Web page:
Home Household chores Women’s income, household chores, divorce and the need for a cascade of norms

Women’s income, household chores, divorce and the need for a cascade of norms


Between making organic cupcakes for my daughters school, filling out a grant application, tending my organic vegetables, and finishing an R&R for a newspaper, I came across this gem of a working document (thanks to Blog Freakonomics).[1] This new research shows the following:

“Couples where the wife earns more than the husband are less satisfied with their marriage and are more likely to divorce. Finally, based on time-use surveys, the gender gap in non-market work is larger if the wife earns more than the husband” (abstract).

So, in a nutshell, wives who earn more than their husbands have a whole lot of bad stuff as a result: divorce and unhappiness, plus more time spent cleaning toilets. As an academic who earns X times more than my public school teaching spouse, I don’t know what to make of this.[2] Social science methods are commendable. The conclusions seem to follow the existing literature. It also aligns with the advice that leading scholars in the discipline have given me at various Women in methodology and Women in Conflict Studies events. [3] Luckily, I can’t really reconcile that with my own experiences, whether in my marriage or the division of labor in my home.[4] I hope to remain an outlier.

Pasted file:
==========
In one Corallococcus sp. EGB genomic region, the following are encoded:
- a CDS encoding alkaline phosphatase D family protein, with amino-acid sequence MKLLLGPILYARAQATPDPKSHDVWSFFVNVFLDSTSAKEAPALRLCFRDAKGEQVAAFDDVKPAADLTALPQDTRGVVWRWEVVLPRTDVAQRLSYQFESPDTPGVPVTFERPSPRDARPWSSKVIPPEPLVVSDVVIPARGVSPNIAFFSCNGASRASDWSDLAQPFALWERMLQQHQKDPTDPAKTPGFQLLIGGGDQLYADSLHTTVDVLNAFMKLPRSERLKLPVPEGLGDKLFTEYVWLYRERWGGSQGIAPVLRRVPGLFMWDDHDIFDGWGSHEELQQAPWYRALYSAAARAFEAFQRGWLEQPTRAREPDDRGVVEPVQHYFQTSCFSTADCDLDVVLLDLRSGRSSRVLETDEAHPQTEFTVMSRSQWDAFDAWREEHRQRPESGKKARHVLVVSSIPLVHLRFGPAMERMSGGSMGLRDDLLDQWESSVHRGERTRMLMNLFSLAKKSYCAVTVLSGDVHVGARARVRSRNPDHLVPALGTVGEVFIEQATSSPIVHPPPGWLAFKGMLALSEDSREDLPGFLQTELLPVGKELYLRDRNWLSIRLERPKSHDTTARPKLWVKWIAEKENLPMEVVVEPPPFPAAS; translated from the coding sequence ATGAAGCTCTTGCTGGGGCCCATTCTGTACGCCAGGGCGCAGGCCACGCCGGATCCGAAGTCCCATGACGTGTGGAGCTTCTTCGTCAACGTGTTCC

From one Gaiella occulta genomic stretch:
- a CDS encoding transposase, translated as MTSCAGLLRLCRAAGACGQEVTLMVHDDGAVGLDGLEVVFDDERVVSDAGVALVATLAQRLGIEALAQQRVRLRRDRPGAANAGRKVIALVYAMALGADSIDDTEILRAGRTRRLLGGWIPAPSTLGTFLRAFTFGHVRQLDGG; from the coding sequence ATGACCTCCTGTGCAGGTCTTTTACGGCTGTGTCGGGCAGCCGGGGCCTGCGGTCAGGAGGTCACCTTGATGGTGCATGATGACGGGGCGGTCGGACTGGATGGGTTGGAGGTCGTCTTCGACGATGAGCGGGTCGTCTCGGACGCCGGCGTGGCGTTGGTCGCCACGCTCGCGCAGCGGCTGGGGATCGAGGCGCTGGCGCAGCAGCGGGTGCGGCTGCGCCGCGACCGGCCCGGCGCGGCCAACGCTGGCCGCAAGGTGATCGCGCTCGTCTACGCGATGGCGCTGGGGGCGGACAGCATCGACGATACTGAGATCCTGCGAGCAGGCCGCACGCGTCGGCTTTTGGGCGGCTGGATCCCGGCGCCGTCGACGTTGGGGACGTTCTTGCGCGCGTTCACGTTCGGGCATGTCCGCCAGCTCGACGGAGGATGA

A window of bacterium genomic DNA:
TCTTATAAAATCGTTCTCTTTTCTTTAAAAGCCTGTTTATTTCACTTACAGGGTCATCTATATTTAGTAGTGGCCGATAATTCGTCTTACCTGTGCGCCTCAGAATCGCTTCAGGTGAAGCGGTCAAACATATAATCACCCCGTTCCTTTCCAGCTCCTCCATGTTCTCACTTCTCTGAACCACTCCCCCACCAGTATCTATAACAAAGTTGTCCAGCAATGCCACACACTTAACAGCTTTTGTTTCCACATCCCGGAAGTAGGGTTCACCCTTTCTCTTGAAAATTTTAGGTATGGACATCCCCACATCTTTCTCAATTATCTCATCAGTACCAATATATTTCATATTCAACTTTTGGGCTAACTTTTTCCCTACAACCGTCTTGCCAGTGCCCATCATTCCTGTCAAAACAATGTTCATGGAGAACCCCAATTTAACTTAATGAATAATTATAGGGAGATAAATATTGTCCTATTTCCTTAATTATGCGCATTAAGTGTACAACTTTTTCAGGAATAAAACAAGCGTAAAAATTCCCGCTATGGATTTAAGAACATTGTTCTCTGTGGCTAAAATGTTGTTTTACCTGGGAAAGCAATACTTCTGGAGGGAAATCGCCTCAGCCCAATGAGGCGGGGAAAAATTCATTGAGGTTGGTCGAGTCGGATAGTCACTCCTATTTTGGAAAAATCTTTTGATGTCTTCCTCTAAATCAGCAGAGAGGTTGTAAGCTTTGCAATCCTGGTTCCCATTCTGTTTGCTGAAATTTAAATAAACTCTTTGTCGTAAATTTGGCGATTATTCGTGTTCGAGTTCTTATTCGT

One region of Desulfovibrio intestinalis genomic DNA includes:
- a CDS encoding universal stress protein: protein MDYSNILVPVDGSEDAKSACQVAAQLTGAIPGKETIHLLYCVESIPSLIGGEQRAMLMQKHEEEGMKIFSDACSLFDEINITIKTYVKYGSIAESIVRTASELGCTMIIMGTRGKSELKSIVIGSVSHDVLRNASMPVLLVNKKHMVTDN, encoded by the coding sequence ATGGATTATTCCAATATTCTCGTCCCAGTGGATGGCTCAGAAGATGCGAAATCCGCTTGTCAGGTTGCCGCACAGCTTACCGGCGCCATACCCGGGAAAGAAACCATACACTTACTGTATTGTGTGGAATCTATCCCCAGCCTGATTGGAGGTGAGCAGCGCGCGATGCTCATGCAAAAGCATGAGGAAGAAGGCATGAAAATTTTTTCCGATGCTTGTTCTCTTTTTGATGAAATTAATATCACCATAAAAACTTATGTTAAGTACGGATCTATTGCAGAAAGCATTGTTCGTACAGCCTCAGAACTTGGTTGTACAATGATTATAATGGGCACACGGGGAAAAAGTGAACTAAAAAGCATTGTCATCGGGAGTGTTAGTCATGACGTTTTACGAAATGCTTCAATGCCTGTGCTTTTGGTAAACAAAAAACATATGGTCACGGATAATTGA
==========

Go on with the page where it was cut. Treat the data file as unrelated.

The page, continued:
I thought about this for about a day and came to the only conclusion that someone (a) with two little girls and (b) studying advocacy and human rights can: I’m going to be a contractor standard on this one. the New[5] standard that I will promote: real men can tolerate their wives earning more than them. And, they can help clean the toilets.

Who is with me?

[1] Ok, so only 2 out of 4 of them are true. But I buy the best Little Debbie snacks for my daughters’ events.

[2] Both salaries are pretty low, all things considered.

[4] My N of 1. If I’m ever at a conference where this paper is presented, I’ll be a good audience member and won’t ask why their paper doesn’t consider me and my data point.

[5] It’s really not a new normal, which is why this study is so sad to me.